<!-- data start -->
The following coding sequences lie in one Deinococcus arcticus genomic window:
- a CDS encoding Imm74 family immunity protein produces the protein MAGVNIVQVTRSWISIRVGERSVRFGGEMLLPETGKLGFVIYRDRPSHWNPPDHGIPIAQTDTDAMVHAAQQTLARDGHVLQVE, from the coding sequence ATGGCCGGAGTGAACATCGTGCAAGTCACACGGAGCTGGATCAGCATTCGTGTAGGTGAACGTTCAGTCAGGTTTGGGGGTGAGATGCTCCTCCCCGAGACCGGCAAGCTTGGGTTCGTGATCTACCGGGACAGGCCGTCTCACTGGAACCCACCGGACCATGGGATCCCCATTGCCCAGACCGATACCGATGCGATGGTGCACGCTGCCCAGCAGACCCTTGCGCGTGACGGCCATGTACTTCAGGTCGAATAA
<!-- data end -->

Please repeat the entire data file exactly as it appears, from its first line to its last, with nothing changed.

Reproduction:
The following coding sequences lie in one Deinococcus arcticus genomic window:
- a CDS encoding Imm74 family immunity protein produces the protein MAGVNIVQVTRSWISIRVGERSVRFGGEMLLPETGKLGFVIYRDRPSHWNPPDHGIPIAQTDTDAMVHAAQQTLARDGHVLQVE, from the coding sequence ATGGCCGGAGTGAACATCGTGCAAGTCACACGGAGCTGGATCAGCATTCGTGTAGGTGAACGTTCAGTCAGGTTTGGGGGTGAGATGCTCCTCCCCGAGACCGGCAAGCTTGGGTTCGTGATCTACCGGGACAGGCCGTCTCACTGGAACCCACCGGACCATGGGATCCCCATTGCCCAGACCGATACCGATGCGATGGTGCACGCTGCCCAGCAGACCCTTGCGCGTGACGGCCATGTACTTCAGGTCGAATAA